Walls & Ceilings Collisions Disaster

23 posts (showing 1-20)
Arnas

Market Level 0Community Level 2
144 posts

Okay, so my game involves raising the speed skill for your character. The higher the speed skill, the higher the speed.

This is a tile based game.

To detect collisions with walls and ceilings, I use the while instead of if because they are significantly stronger against higher speeds. I use if only for floor collisions.

The Problem: It seems that my code has a limit to how many whiles can be run, apparently. Only so much of them can run at the same time, so I separated all the right and left collisions based on which arrow key is pressed.

That's fine and all, but I can't separate them from top collisions because you actually have to move and jump at the same time!

I have reduced the amount of tiles as much as I can. I'll show you my code in an image format.

If I swap the ordering around, they will behave differently. Right collisions have top priority right now and top collisions have low priority, therefore the character glitches through the ceiling. It seems like the while statements just die down the less priority they have. Right and Left collisions actually switch places depending on the key pressed. I can't do this for the top collisions too because you need to jump and move at the same time.

Note: The collisions seem fine at slower speeds, but at faster speeds they get really messy! If your jump power is 14 it's absolutely fine, but once it hits 31, it starts to get glitchy.

What do I do?

posted 2015-06-17T15:36:32-07:00 | edited 2015-06-17T15:38:23-07:00
danishgoel

Market Level 5Community Level 6
545 posts

Arnas said:

Okay, so my game involves raising the speed skill for your character. The higher the speed skill, the higher the speed.

This is a tile based game.

......

Note: The collisions seem fine at slower speeds, but at faster speeds they get really messy! If your jump power is 14 it's absolutely fine, but once it hits 31, it starts to get glitchy.

What do I do?

With this approach you will always get tunneling.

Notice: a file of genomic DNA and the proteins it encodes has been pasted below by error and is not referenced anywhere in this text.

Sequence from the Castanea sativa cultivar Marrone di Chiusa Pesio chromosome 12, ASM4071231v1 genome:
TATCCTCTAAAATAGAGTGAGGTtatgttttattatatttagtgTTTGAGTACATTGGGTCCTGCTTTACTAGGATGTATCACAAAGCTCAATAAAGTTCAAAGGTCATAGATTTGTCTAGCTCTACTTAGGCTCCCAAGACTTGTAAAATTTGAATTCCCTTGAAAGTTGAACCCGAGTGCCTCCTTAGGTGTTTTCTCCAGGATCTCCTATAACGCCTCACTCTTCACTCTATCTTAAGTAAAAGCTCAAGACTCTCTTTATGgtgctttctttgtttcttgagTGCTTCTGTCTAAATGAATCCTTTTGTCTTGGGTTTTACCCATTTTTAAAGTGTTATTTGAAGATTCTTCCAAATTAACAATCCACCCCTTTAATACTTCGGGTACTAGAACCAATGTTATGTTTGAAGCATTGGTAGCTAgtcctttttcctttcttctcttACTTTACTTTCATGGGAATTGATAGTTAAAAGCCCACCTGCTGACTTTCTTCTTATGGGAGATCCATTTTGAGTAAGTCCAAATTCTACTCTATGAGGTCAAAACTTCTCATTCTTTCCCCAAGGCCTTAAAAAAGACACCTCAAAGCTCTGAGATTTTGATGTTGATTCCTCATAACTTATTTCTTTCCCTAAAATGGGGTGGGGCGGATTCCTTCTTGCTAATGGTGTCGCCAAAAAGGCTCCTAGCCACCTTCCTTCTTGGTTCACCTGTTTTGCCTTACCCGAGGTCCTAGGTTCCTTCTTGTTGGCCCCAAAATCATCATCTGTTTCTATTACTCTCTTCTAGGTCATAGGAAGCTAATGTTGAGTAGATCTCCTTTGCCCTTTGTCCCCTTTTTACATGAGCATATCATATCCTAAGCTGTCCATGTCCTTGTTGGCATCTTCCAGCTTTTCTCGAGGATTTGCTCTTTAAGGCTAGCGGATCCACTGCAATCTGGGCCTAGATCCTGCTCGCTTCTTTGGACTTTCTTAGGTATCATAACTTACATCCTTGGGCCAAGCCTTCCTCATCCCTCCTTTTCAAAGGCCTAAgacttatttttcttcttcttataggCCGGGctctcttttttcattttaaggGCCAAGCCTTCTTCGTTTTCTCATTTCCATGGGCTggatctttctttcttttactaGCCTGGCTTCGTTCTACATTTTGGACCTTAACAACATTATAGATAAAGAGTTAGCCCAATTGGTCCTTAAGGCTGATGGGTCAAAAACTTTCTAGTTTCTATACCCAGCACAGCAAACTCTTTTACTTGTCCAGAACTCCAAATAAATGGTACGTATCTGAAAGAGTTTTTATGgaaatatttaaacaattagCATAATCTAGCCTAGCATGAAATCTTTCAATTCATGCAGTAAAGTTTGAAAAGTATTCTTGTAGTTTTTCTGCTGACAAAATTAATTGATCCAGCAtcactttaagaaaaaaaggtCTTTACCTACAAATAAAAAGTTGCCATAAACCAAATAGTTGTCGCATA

In my very first flash game, I faced the same issue with bullets passing through stuff.

Only 100% accurate way is to use continuous collision detection. Everything else will just be trying to push the problem away for now.

One possibility would be to use a fixed frame-rate approach, in which you only advance the time by a set amount every frame. And if the frame-rate drops everything moves in slow motion. This ensures that every frame will not exceed the time threshold, which is what normally happens with performance going down.

Another one would be to use a fixed-time-step approach. Which is better at handling fluctuations in frame rate. In this the main loop accumulates the frame time, and only runs the physics logic after a set frame time is accumulated.
My suggestion would be this approach, with accurate tolerances for jumps. That is, make sure that at the highest speed the character cannot completely pass through a tile in one time step.

A possible, rough implementation of this approach in AS3 (I don't remember AS2 well enough :P)

[as3]
var timeAccumulator:Number = 0;
var lastTime:int = getTimer();

stage.addEventListener(Event.ENTER_FRAME, onFrame);

function onFrame(e:Event):void {
    // get current time
    var currTime:int = getTimer();
    // add the frame time to accumulator
    timeAccumulator = (currTime - lastTime)/1000;
    // set last time for next loop
    lastTime = currTime;
    
    // only handle upto N frame loops per frame discard rest.
    // This avoids lockups due to slowdown
    var n:int = Math.min(N, Math.floor(timeAccumulator / TIME_STEP));
    
    // Run "n" game loops. Note: no game loop will run if n = 0
    for(var i:uint = 0; i < n; i++) mainLoop(TIME_STEP);
    
    // retain the fractional part of the TIME_STEP in accumulator
    timeAccumulator %= FRAME_TIME;
}

function mainLoop(dt:Number):void {
    // All game Logic
    ......
}[/as3]

The most accurate would be writing a continuous collision detection code for the game, which is definitely not trivial. I would advise against it unless you are trying to do this for educational purposes. If you go this route, we would love to hear about it ;)

The best way would be to use a Physics Engine! This alone will justify transitioning to AS3.
But since you asked to do this with AS2, above are the options I can see. Best of Luck!

posted 2015-06-17T17:10:05-07:00 | edited 2015-06-17T17:13:09-07:00